Swales are Just Swell for the Homestead

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Swales are Just Swell for the Homestead

As a teacher (and forever a student) of Permaculture, I admit I become embarrassingly giddy while peeling back the layers of one principle or technique that seems to encompass that entire design science. To me, a swale is one such technique and is a quintessential Permaculture microcosm all its own. Swales store and use energy, apply a small and slow solution, use edge, value the marginal, create innumerable micro-climates, and can scale up or down depending on your landscape. My schoolgirl-like giddiness for this simple technique overfloweth since a swale is a manifestation of my own goal for Permaculture implementation – Designing systems that work harder than you do.

Swales are an amazing permaculture implementation for your homestead - It's a designing system that work harder than you do.

I’ll stop there, but trust me when I say I could go on (and on, and on, and on, if you were to ask my wife) exploring the nuances of swaling. So please forgive that introduction which I know reads like a gushing man-crush… and I guess we should go ahead and start from the top.

What is a Swale?

Simply defined, a Swale is a Ditch dug on Contour that captures water so it can slowly soak into the land. We are all probably familiar with a ditch. Well then, what the heck does “on contour” mean?  The easiest way I have found to understand this concept is to think of a topographical map, which depicts changes in elevation.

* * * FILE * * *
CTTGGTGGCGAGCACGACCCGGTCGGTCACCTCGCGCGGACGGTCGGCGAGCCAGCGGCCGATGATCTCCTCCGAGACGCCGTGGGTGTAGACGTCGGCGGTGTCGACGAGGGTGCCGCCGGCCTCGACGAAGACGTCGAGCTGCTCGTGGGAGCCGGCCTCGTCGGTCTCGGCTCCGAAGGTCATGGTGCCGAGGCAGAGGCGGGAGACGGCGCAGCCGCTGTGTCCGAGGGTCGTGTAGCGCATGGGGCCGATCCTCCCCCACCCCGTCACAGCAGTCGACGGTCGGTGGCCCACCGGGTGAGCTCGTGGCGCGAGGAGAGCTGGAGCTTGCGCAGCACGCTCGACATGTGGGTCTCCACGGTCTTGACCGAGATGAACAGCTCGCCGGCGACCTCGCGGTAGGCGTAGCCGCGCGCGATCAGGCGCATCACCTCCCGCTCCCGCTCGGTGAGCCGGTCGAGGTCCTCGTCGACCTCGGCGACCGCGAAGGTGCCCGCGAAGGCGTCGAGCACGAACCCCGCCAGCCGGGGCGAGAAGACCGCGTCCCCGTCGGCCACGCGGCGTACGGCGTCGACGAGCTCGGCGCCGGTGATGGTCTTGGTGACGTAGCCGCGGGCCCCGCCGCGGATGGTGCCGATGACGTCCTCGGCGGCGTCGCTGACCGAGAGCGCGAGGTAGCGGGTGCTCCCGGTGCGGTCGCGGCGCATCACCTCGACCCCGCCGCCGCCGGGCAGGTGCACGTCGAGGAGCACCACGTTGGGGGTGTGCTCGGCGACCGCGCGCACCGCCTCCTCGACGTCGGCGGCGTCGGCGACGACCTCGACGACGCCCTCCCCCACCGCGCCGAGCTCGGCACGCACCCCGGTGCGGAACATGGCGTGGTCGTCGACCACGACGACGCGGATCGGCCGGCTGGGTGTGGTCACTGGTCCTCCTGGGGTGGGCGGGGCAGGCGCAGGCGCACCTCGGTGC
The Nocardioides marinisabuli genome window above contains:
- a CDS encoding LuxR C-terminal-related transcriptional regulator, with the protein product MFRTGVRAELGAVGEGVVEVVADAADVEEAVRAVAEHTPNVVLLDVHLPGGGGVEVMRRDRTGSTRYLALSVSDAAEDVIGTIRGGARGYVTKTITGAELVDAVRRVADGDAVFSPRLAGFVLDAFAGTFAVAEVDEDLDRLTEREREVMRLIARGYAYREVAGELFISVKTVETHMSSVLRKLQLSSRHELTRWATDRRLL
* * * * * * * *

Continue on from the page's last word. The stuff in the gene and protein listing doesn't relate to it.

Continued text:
Swales are an amazing permaculture implementation for your homestead - It's a designing system that work harder than you do.

Above is a representation of a hill. The oval shape in the center is the highest spot, and each larger oval surrounding that peak is a contour line down the slope of the mountain.

Any specific spot on one oval contour line is at the exact same elevation as all the other spots on the line. That means one of those lines, a contour, is dead level. Yes, even the weird squiggly looking ones further downhill. So if you were to dig a ditch on contour and fill that ditch with water… the water would sit there as if in a perfectly level trough.

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That’s a swale.

Allow me to don my imagination cap and dig four swales on the western slope of our magical Mt Watershed.